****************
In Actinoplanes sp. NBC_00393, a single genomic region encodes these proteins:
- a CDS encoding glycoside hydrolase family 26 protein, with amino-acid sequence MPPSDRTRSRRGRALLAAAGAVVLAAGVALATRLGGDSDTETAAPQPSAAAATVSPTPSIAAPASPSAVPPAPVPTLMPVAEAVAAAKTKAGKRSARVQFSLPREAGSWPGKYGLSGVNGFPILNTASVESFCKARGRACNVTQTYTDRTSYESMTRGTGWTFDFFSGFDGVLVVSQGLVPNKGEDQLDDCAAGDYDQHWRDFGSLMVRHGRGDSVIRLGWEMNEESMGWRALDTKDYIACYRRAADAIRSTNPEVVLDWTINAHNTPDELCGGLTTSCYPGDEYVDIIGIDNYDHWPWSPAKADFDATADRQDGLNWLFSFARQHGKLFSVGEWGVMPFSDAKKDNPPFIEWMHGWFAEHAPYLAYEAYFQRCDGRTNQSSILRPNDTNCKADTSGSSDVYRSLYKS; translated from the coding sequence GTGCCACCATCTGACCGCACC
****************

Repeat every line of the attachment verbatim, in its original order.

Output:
In Actinoplanes sp. NBC_00393, a single genomic region encodes these proteins:
- a CDS encoding glycoside hydrolase family 26 protein, with amino-acid sequence MPPSDRTRSRRGRALLAAAGAVVLAAGVALATRLGGDSDTETAAPQPSAAAATVSPTPSIAAPASPSAVPPAPVPTLMPVAEAVAAAKTKAGKRSARVQFSLPREAGSWPGKYGLSGVNGFPILNTASVESFCKARGRACNVTQTYTDRTSYESMTRGTGWTFDFFSGFDGVLVVSQGLVPNKGEDQLDDCAAGDYDQHWRDFGSLMVRHGRGDSVIRLGWEMNEESMGWRALDTKDYIACYRRAADAIRSTNPEVVLDWTINAHNTPDELCGGLTTSCYPGDEYVDIIGIDNYDHWPWSPAKADFDATADRQDGLNWLFSFARQHGKLFSVGEWGVMPFSDAKKDNPPFIEWMHGWFAEHAPYLAYEAYFQRCDGRTNQSSILRPNDTNCKADTSGSSDVYRSLYKS; translated from the coding sequence GTGCCACCATCTGACCGCACC